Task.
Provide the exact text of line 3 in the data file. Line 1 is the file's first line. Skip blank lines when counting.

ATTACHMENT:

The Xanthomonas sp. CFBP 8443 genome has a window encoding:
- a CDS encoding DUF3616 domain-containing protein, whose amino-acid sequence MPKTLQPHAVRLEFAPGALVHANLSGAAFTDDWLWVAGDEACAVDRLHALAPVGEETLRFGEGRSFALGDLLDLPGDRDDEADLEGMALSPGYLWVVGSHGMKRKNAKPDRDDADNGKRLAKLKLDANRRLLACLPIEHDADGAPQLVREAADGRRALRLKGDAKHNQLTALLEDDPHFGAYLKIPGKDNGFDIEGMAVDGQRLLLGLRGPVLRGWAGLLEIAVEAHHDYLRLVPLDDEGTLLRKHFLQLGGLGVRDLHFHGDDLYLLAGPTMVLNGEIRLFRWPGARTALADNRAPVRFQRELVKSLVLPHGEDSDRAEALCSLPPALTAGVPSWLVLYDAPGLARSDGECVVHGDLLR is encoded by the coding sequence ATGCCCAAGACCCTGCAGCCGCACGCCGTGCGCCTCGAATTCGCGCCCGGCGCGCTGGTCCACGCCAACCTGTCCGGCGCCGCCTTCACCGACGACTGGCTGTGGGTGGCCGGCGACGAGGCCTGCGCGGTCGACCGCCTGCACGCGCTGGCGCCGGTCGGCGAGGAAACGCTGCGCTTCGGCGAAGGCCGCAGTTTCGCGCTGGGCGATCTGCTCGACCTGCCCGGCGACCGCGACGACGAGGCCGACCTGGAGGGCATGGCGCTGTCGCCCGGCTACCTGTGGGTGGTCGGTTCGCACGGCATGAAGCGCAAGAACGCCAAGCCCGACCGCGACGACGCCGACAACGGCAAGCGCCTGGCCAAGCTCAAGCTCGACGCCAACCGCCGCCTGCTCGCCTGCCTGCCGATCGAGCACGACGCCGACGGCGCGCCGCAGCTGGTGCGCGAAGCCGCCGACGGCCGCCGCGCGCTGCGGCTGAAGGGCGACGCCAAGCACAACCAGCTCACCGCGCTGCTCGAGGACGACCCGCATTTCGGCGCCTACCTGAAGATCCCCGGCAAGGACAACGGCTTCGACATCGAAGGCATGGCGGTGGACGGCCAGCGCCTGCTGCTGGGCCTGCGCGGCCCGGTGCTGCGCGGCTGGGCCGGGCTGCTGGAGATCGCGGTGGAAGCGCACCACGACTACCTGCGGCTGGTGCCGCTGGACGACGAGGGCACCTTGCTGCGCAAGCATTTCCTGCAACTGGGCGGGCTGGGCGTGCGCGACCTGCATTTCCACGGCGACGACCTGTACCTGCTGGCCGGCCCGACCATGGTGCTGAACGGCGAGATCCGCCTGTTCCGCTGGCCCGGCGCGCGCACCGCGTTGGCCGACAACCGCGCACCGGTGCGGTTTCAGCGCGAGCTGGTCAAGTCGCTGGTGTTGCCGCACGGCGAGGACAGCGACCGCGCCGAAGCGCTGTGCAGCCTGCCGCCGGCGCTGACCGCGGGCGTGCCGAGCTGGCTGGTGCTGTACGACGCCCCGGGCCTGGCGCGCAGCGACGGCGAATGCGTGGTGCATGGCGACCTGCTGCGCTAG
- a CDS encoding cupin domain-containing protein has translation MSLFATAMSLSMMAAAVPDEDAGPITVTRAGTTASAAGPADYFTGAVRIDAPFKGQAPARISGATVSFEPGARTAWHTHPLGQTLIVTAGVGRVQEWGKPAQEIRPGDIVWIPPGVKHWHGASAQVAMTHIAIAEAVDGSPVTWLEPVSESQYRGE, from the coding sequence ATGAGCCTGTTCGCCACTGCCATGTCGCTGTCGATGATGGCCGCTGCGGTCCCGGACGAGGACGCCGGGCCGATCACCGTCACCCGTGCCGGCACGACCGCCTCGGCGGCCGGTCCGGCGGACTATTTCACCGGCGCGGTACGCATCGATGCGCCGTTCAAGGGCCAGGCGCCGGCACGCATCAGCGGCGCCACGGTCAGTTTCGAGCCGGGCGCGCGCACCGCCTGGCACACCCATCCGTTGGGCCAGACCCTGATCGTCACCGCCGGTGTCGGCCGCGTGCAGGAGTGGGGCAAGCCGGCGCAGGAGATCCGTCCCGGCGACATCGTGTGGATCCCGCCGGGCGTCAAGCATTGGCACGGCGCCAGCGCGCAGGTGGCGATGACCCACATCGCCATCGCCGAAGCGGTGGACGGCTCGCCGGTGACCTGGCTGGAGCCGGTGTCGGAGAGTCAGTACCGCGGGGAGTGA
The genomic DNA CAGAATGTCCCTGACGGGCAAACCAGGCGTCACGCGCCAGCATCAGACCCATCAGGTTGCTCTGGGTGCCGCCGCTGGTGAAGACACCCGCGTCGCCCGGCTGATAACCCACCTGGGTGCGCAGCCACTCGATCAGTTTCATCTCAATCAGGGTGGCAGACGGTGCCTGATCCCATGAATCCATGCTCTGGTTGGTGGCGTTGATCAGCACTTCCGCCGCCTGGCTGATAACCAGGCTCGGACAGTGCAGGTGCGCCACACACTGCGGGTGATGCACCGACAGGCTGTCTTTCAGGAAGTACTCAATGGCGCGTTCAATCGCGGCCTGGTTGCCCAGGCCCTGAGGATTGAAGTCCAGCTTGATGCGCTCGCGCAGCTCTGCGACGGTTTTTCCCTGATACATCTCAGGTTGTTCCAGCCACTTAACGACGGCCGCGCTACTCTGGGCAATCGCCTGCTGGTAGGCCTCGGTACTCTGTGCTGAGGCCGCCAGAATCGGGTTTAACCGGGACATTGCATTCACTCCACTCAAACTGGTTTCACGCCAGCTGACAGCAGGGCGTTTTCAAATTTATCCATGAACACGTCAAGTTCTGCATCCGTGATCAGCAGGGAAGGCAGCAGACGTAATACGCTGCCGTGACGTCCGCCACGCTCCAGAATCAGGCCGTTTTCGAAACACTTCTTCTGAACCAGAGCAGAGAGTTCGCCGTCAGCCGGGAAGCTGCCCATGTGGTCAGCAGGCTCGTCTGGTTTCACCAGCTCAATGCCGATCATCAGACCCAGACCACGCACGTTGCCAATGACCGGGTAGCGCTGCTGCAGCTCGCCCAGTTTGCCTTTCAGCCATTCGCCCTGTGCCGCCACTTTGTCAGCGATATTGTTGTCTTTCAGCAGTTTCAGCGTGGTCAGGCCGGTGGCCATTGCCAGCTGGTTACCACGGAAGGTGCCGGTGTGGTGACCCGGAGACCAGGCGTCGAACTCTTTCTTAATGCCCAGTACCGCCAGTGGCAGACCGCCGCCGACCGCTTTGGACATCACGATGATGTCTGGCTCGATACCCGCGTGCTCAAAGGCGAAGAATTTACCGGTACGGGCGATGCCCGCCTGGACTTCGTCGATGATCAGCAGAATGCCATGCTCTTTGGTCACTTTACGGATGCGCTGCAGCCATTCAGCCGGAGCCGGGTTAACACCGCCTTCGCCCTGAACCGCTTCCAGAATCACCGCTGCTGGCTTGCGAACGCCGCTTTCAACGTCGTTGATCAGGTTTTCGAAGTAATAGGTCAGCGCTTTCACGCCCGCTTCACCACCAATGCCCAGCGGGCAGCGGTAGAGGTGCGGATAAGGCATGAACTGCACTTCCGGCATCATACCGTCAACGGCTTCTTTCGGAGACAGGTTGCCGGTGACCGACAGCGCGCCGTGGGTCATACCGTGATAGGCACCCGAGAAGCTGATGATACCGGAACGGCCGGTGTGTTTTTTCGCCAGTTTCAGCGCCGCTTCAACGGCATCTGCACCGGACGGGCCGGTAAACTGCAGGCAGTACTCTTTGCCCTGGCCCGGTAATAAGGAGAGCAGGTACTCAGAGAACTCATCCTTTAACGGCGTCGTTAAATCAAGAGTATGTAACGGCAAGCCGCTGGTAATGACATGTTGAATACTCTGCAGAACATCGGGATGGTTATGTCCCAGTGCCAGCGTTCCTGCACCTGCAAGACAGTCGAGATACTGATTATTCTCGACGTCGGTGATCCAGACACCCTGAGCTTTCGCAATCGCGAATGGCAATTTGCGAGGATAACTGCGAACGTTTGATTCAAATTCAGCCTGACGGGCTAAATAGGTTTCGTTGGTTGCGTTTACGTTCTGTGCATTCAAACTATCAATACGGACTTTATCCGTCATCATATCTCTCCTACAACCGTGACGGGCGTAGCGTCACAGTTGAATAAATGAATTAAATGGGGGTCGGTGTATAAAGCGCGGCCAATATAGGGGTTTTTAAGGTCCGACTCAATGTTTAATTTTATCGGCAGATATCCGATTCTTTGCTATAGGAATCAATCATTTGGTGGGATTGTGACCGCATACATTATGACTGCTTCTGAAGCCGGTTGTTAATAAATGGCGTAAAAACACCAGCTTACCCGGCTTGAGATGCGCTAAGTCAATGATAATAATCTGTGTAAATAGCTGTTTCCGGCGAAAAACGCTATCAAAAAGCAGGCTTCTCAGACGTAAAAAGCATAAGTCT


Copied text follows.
- a CDS encoding cupin domain-containing protein has translation MSLFATAMSLSMMAAAVPDEDAGPITVTRAGTTASAAGPADYFTGAVRIDAPFKGQAPARISGATVSFEPGARTAWHTHPLGQTLIVTAGVGRVQEWGKPAQEIRPGDIVWIPPGVKHWHGASAQVAMTHIAIAEAVDGSPVTWLEPVSESQYRGE, from the coding sequence ATGAGCCTGTTCGCCACTGCCATGTCGCTGTCGATGATGGCCGCTGCGGTCCCGGACGAGGACGCCGGGCCGATCACCGTCACCCGTGCCGGCACGACCGCCTCGGCGGCCGGTCCGGCGGACTATTTCACCGGCGCGGTACGCATCGATGCGCCGTTCAAGGGCCAGGCGCCGGCACGCATCAGCGGCGCCACGGTCAGTTTCGAGCCGGGCGCGCGCACCGCCTGGCACACCCATCCGTTGGGCCAGACCCTGATCGTCACCGCCGGTGTCGGCCGCGTGCAGGAGTGGGGCAAGCCGGCGCAGGAGATCCGTCCCGGCGACATCGTGTGGATCCCGCCGGGCGTCAAGCATTGGCACGGCGCCAGCGCGCAGGTGGCGATGACCCACATCGCCATCGCCGAAGCGGTGGACGGCTCGCCGGTGACCTGGCTGGAGCCGGTGTCGGAGAGTCAGTACCGCGGGGAGTGA